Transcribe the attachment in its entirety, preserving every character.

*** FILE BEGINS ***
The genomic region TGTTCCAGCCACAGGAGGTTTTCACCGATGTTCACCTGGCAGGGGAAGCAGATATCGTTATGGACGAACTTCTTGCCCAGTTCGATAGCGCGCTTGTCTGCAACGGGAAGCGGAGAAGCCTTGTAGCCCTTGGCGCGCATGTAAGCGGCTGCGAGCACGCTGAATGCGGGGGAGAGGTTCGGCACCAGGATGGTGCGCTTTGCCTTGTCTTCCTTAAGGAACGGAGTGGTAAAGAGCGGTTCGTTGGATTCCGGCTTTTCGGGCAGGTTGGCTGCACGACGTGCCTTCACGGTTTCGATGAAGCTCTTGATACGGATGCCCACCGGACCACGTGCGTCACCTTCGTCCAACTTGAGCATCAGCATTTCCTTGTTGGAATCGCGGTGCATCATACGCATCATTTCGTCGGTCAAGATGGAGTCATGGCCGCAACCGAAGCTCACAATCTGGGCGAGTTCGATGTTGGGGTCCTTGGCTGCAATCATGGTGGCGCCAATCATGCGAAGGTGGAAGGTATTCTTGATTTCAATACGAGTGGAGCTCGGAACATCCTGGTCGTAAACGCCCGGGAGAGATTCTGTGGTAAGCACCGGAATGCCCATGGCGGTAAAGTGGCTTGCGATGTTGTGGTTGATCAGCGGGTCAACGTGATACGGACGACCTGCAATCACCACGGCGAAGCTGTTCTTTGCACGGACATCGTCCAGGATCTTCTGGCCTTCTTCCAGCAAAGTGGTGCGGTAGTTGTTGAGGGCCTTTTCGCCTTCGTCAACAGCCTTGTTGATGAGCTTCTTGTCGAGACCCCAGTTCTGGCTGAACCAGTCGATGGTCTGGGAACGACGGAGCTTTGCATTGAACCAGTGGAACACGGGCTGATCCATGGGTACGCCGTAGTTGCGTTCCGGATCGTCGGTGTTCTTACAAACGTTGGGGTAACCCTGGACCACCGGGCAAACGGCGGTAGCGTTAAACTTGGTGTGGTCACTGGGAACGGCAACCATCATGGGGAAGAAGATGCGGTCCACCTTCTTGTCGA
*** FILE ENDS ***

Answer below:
The genomic region TGTTCCAGCCACAGGAGGTTTTCACCGATGTTCACCTGGCAGGGGAAGCAGATATCGTTATGGACGAACTTCTTGCCCAGTTCGATAGCGCGCTTGTCTGCAACGGGAAGCGGAGAAGCCTTGTAGCCCTTGGCGCGCATGTAAGCGGCTGCGAGCACGCTGAATGCGGGGGAGAGGTTCGGCACCAGGATGGTGCGCTTTGCCTTGTCTTCCTTAAGGAACGGAGTGGTAAAGAGCGGTTCGTTGGATTCCGGCTTTTCGGGCAGGTTGGCTGCACGACGTGCCTTCACGGTTTCGATGAAGCTCTTGATACGGATGCCCACCGGACCACGTGCGTCACCTTCGTCCAACTTGAGCATCAGCATTTCCTTGTTGGAATCGCGGTGCATCATACGCATCATTTCGTCGGTCAAGATGGAGTCATGGCCGCAACCGAAGCTCACAATCTGGGCGAGTTCGATGTTGGGGTCCTTGGCTGCAATCATGGTGGCGCCAATCATGCGAAGGTGGAAGGTATTCTTGATTTCAATACGAGTGGAGCTCGGAACATCCTGGTCGTAAACGCCCGGGAGAGATTCTGTGGTAAGCACCGGAATGCCCATGGCGGTAAAGTGGCTTGCGATGTTGTGGTTGATCAGCGGGTCAACGTGATACGGACGACCTGCAATCACCACGGCGAAGCTGTTCTTTGCACGGACATCGTCCAGGATCTTCTGGCCTTCTTCCAGCAAAGTGGTGCGGTAGTTGTTGAGGGCCTTTTCGCCTTCGTCAACAGCCTTGTTGATGAGCTTCTTGTCGAGACCCCAGTTCTGGCTGAACCAGTCGATGGTCTGGGAACGACGGAGCTTTGCATTGAACCAGTGGAACACGGGCTGATCCATGGGTACGCCGTAGTTGCGTTCCGGATCGTCGGTGTTCTTACAAACGTTGGGGTAACCCTGGACCACCGGGCAAACGGCGGTAGCGTTAAACTTGGTGTGGTCACTGGGAACGGCAACCATCATGGGGAAGAAGATGCGGTCCACCTTCTTGTCGA